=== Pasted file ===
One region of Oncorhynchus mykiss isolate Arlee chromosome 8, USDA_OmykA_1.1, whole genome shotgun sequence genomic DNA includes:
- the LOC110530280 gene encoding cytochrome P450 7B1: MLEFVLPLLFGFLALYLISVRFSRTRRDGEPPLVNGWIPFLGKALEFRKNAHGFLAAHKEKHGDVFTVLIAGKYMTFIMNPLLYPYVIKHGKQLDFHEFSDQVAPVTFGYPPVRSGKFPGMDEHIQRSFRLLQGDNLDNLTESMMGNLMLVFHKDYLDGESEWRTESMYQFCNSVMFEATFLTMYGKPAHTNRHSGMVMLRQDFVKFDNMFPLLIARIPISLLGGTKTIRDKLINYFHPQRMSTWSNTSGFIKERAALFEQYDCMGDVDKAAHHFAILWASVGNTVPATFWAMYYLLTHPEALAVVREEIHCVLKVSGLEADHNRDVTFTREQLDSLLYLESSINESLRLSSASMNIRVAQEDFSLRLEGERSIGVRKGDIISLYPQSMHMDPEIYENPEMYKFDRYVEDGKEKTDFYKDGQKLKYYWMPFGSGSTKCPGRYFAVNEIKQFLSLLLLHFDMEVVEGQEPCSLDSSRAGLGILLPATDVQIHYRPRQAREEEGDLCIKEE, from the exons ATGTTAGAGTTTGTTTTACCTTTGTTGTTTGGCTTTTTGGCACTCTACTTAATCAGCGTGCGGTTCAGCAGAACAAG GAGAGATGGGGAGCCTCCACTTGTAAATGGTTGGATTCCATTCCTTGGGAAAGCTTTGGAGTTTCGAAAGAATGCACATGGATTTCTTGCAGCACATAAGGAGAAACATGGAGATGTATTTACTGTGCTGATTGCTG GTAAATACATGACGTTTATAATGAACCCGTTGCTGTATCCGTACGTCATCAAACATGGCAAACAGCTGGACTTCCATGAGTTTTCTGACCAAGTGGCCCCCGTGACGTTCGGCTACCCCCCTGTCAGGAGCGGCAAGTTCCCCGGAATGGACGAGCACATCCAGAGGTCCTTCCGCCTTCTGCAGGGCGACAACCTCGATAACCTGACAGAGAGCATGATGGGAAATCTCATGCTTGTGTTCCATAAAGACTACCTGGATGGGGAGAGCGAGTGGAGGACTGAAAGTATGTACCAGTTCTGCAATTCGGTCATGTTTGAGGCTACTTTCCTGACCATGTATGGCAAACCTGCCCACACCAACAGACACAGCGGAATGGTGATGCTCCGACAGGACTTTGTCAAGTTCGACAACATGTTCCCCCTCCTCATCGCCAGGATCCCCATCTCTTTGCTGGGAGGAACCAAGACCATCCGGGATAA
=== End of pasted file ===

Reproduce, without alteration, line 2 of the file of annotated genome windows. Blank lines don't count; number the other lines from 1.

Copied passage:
- the LOC110530280 gene encoding cytochrome P450 7B1: MLEFVLPLLFGFLALYLISVRFSRTRRDGEPPLVNGWIPFLGKALEFRKNAHGFLAAHKEKHGDVFTVLIAGKYMTFIMNPLLYPYVIKHGKQLDFHEFSDQVAPVTFGYPPVRSGKFPGMDEHIQRSFRLLQGDNLDNLTESMMGNLMLVFHKDYLDGESEWRTESMYQFCNSVMFEATFLTMYGKPAHTNRHSGMVMLRQDFVKFDNMFPLLIARIPISLLGGTKTIRDKLINYFHPQRMSTWSNTSGFIKERAALFEQYDCMGDVDKAAHHFAILWASVGNTVPATFWAMYYLLTHPEALAVVREEIHCVLKVSGLEADHNRDVTFTREQLDSLLYLESSINESLRLSSASMNIRVAQEDFSLRLEGERSIGVRKGDIISLYPQSMHMDPEIYENPEMYKFDRYVEDGKEKTDFYKDGQKLKYYWMPFGSGSTKCPGRYFAVNEIKQFLSLLLLHFDMEVVEGQEPCSLDSSRAGLGILLPATDVQIHYRPRQAREEEGDLCIKEE, from the exons ATGTTAGAGTTTGTTTTACCTTTGTTGTTTGGCTTTTTGGCACTCTACTTAATCAGCGTGCGGTTCAGCAGAACAAG GAGAGATGGGGAGCCTCCACTTGTAAATGGTTGGATTCCATTCCTTGGGAAAGCTTTGGAGTTTCGAAAGAATGCACATGGATTTCTTGCAGCACATAAGGAGAAACATGGAGATGTATTTACTGTGCTGATTGCTG GTAAATACATGACGTTTATAATGAACCCGTTGCTGTATCCGTACGTCATCAAACATGGCAAACAGCTGGACTTCCATGAGTTTTCTGACCAAGTGGCCCCCGTGACGTTCGGCTACCCCCCTGTCAGGAGCGGCAAGTTCCCCGGAATGGACGAGCACATCCAGAGGTCCTTCCGCCTTCTGCAGGGCGACAACCTCGATAACCTGACAGAGAGCATGATGGGAAATCTCATGCTTGTGTTCCATAAAGACTACCTGGATGGGGAGAGCGAGTGGAGGACTGAAAGTATGTACCAGTTCTGCAATTCGGTCATGTTTGAGGCTACTTTCCTGACCATGTATGGCAAACCTGCCCACACCAACAGACACAGCGGAATGGTGATGCTCCGACAGGACTTTGTCAAGTTCGACAACATGTTCCCCCTCCTCATCGCCAGGATCCCCATCTCTTTGCTGGGAGGAACCAAGACCATCCGGGATAA